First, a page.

In this issue, we’ll concentrate on the current status of efforts to replicate that success in other areas of North America, and our collaboration with other like-minded organizations. The loosely-affiliated team that is working this one aspect of the future staffing shortfall has accepted the working title, “Electronics Manufacturing Technical Education Project.” It exists to support and facilitate post-secondary educational programs for next generation electronics manufacturing staff here in North America.

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Better to Light a Candle: Chapter 10—Expanding the Base and Building the New

01-19-2021

In this 10th installment, Marc Carter continues to report on the progress of the collaborative effort between industry and academic to prepare the next generation of PCB "experts." Here, he concentrates on a line-up of guest lecturers at Michigan Tech.

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2020

Better to Light a Candle: Chapter Nine—Growing Interest Around the Country

10-19-2020

The first eight issues of this column series reported on starting a grass-roots industry/academia collaborative effort to prepare the next generation of PCB “experts.” Marc Carter shares progress from three September meetings and details some of the new potential connections that have begun to develop.

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Better to Light a Candle: Chapter 8—Expanding the Model in This New Reality

09-02-2020

Marc Carter posts an update on the collaborative grassroots effort to prepare the next generation of PCB “experts" by outlining the progress of efforts to replicate the MTU “prototype” at other industry-academia “nodes” around the country.

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Better to Light a Candle: Chapter Seven—Coping With COVID-19

04-21-2020

The cascading effects of the exploding COVID-19 pandemic have, as you’d expect, forced major changes in the educational experience at MTU (and generally at universities across the country), and put plans elsewhere on hold. Marc Carter outlines the ways MTU students, educators, and guest lecturers are coping with the unexpected “remote learning” as the new reality.

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Better to Light a Candle: Chapter Six—Spreading the Word

02-26-2020

In the first five issues of this column series, I reported on one grass-roots industry/academia collaborative effort to prepare the next generation of PCB “experts.” In "Chapter 6," Marc Carter provides a brief status 2020 reprise/expansion class at MTU and report on efforts to get similar local industry/academia partner classes started elsewhere.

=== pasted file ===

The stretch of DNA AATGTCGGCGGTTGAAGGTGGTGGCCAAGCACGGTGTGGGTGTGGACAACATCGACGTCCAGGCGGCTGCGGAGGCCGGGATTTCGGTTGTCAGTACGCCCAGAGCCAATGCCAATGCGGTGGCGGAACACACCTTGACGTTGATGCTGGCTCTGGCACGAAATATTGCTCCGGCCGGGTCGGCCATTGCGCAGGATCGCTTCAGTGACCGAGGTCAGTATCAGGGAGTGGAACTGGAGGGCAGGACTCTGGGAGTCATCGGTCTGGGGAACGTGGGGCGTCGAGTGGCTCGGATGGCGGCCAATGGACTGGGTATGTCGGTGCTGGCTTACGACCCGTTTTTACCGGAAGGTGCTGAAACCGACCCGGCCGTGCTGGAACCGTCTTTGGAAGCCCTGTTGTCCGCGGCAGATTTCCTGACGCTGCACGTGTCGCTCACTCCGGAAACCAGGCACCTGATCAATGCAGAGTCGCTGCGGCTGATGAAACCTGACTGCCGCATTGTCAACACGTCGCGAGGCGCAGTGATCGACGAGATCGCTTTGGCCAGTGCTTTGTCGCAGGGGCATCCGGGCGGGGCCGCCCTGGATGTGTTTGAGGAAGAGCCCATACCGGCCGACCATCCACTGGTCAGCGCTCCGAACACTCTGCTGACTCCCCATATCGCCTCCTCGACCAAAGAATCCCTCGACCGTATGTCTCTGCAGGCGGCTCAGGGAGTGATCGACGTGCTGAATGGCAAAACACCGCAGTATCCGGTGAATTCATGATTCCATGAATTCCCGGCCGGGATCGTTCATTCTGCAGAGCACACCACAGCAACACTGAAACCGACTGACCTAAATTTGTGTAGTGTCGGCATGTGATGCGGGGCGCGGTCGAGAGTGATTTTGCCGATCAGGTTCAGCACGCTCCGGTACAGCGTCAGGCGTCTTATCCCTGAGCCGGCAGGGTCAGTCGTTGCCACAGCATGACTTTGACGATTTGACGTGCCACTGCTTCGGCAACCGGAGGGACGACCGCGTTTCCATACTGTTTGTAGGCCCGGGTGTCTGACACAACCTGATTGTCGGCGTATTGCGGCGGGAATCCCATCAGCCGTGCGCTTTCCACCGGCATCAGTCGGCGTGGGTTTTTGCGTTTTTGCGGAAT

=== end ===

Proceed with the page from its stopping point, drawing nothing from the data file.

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2019

Better to Light a Candle: Chapter Five—2020 Reprise of MTU PCB Course

12-11-2019

Continuing his series on the university course in PCB manufacturing at Michigan Technological University, Marc Carter provides some feedback in the form of testimonials from students who participated in the 2019 classes, as well as a preliminary look at the upcoming “new and improved” 2020 reprise/expansion class at MTU.

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Better to Light a Candle: Using Industry Standards as Another PWB Manufacturing Tool

09-27-2019

Some people will say, "Standards are so boring!" To that, I might respond, "Well, that's kind of the point." When you're in production manufacturing, a "boring" day (i.e., everything works smoothly with no disruptions, and everybody shares clear expectations) can be a welcome relief from your usual. But what should we do with all of these standards anyway?

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Better to Light a Candle: Chapter Four—Next Steps for Developing the Future Workforce

08-12-2019

This fourth installment of Marc Carter's column series will give the prospects and status of repeat (perhaps even expanded) classes at Michigan Tech, and report on developing contacts at other prospective university, industry, and government nodes for similar efforts to ensure basic printed circuit technology familiarity of college graduates over the next few years.

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Better to Light a Candle: Chapter 3—First-Year Recap of the PCB Fab Course at MTU

06-05-2019

In the third installment of this column series, Marc Carter acknowledges the many organizations and individuals that willingly and freely contributed their time, materials, and support to make this first “prototype” effort a success. This article also gives a sneak preview of some of the efforts underway to expand the efforts at MTU and to start similar grassroots, industry-academia supported programs elsewhere.

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Better to Light a Candle: Chapter 2—Introduction to PCB Fabrication

05-01-2019

As a reminder, “EE4800: Printed Circuit Board Fabrication” is a hands-on class intended to give engineering undergraduate students an introduction to the basics of printed circuit design, fabrication, and assembly, which started on January 14 of this year.

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Better to Light a Candle: Chapter 1—Prepping the Next Generation

01-11-2019

There has been a considerable amount of (electronic) ink and words shared in our industry bemoaning the graying-out of our industry and the growing shortage of skilled people at all levels. (See the May 2017 PCB007 Magazine column “Help Wanted—and How!” for just one example). As is usually the case, though, when all is said and done, more has been said than done.